DISCLAIMER: Mild spoilers abound for Coming Home in the Dark.
Would you place an abuser and bystander on the same pedestal? Can one atone for sins witnessed on the sidelines? Coming Home in the Dark, directed by James Ashcroft with a script from Eli Kent and Ashcroft, answers these questions.
Hoaggie (Thomson) and his wife Jill (McDowell) are enjoying a road trip through the idyllic New Zealand countryside with their sons when two drifters ambush them, Mandrake (Gillies) and Tubs (Luafutu). What transpires is a road trip of a different sort — a nightmarish, violent journey into the past.
Coming Home in the Dark doesn’t beat around the bush, and the action takes flight before the 10-minute mark. Horrifying twists await at every turn with a solid story from the get-go.
While the writing maintains momentum for most of the film, the true shining light is its star players. Admittedly, I’ve only seen Gillies as the stoic and snazzily-dressed Elijah Mikaelson on The Originals and The Vampire Diaries. He’s a far cry from the calm and collected vampire, infusing Mandrake with a sinister nonchalance.
Gillies could’ve gone down the “mustache-twirling, grandiose villain” route, chewing the scenery and playing to the balcony. Instead, you see a raging storm linger beneath Mandrake’s surface, simmering anger ready to unleash at any moment. It’s far more interesting than outright ire. Everything, including his accent, posture and gait, is different than what we’ve seen Gillies do in the past. He’s sensational.
Amid the torrent of bloodshed and abject violence, Gillies evokes our sympathy for such a dark character. It reminds us that everyone in Coming Home in the Dark is a victim — protagonists and antagonists alike.
McDowell produces stunning work, genuinely encompassing the phrase, “Go big or go home.” She’s all piss and vinegar. McDowell exhibits an impressive array of emotions that brim with honesty, tenderness and gut-wrenching vulnerability.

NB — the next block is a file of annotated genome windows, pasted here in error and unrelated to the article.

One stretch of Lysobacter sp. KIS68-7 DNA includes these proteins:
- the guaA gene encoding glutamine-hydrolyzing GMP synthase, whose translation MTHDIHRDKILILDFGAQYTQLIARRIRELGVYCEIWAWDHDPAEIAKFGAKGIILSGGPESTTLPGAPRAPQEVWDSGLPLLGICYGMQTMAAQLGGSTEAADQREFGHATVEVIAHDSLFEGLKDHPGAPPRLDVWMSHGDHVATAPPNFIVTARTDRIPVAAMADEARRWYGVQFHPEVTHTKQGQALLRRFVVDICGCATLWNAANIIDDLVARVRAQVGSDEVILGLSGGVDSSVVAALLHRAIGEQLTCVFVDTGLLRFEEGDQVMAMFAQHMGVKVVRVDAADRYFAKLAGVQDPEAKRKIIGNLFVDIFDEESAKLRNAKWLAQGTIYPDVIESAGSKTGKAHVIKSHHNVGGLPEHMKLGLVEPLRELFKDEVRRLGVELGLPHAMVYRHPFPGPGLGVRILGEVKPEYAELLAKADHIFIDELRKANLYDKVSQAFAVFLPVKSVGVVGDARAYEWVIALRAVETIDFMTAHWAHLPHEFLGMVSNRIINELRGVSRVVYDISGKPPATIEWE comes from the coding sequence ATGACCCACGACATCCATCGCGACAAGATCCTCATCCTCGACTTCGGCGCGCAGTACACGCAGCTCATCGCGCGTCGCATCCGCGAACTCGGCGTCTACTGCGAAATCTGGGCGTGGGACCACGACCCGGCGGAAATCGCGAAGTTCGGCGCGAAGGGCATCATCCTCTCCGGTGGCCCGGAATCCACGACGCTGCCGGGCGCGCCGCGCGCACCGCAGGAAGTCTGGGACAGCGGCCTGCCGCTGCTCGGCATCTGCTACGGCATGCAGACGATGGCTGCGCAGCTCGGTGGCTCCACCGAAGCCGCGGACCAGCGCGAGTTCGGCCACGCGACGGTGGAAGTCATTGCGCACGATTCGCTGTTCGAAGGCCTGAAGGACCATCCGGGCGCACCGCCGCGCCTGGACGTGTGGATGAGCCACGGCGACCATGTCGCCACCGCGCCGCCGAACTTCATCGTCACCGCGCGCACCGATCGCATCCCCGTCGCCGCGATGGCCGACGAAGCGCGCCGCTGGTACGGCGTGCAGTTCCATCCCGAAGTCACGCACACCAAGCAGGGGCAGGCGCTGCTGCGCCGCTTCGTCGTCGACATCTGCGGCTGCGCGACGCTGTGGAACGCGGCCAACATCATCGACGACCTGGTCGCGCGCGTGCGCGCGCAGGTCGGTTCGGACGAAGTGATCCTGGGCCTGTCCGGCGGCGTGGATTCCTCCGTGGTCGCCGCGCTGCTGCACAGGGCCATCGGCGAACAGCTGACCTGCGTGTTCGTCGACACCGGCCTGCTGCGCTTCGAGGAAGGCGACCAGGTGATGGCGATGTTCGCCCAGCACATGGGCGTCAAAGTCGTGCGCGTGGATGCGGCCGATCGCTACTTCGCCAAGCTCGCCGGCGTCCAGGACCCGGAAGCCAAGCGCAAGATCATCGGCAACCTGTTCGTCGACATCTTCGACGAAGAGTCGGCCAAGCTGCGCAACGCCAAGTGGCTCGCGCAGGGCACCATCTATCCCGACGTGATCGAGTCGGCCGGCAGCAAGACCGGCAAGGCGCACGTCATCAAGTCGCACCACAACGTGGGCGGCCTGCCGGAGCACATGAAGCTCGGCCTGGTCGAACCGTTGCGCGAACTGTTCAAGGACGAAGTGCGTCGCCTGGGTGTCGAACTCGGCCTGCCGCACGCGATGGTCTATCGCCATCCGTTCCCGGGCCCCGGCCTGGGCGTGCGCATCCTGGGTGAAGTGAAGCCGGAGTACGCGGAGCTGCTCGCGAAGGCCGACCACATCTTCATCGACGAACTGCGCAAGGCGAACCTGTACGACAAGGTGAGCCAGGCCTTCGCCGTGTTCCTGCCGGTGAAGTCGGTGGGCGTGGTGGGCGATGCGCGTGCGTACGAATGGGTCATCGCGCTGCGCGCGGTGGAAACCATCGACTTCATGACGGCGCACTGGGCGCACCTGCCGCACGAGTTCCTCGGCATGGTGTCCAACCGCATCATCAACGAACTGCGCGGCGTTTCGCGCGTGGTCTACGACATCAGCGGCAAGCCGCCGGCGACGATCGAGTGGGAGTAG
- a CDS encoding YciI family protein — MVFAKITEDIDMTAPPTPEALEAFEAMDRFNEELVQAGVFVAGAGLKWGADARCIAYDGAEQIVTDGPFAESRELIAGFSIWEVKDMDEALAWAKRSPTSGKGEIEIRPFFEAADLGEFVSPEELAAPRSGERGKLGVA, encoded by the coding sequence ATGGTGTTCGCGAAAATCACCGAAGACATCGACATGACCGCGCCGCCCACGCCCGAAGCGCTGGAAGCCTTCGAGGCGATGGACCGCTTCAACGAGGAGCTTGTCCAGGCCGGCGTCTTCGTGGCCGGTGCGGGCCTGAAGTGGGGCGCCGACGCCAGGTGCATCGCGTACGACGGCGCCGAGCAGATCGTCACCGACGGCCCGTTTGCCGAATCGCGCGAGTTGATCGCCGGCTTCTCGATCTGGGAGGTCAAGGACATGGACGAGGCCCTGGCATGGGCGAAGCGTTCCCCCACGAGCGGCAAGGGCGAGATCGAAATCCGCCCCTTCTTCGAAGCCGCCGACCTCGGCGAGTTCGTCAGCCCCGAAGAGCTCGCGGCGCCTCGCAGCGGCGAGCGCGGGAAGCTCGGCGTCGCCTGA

Thomson, our anchor, runs the gamut of emotional fortitude, vacillating between a “cooler heads prevail” approach and all-out desperation. Lastly, Luafutu plays the most intriguing character of the bunch, the often silent and brooding Tubs. Luafutu carries a quiet gravitas, and he injects Tubs with nuance and occasional flashes of potential remorse.
All in all, everyone brings their A-game.
Coming Home in the Dark‘s unflinching and sharp cutaways contribute to the tense, edge-of-your-seat feeling that’s pervasive throughout. Shots of the beautiful New Zealand landscape and dark, visceral imagery play on the stark contrast between Hoaggie’s quiet family life and his past life.
This film is more than just a horror or thriller — it teeters on the edge of psychological drama. As we peel back the layers and dig deep into Hoaggie’s past, Coming Home in the Dark artfully probes the deepest parts of our psyche. The details we thought we’d forgotten long ago.
The movie sends us on a pulsating, nail-biting ride until the bitter end. It sinks its claws in you and refuses to let go.
That unsettling feeling stays with you, with the unexpected bouts of violence never straddling the line of gratuitousness. As uncomfortable as the violence is, there’s a reason behind every act.
I suppose the one notable flaw I could find in Coming Home in the Dark is its ending.
It just … ends.
While we get to the resolution, it feels like there’s no natural closure. But perhaps that was Ashcroft’s intention. Sometimes life comes at you fast, and sometimes you’re left with more questions than answers. Maybe Ashcroft wanted us to sit with our complicated feelings for as long as possible.
Or it’s to drive home the fact that, again, everyone in this film is a victim of some sort. To that end, there’s no real winner or loser because all of our players are in pain.
Coming Home in the Dark is a fast-paced, gripping, profoundly unsettling film that gives its heroes and foes multiple facets. It’ll stick to you like glue.
Coming Home in the Dark hits US theaters on Friday, October 1.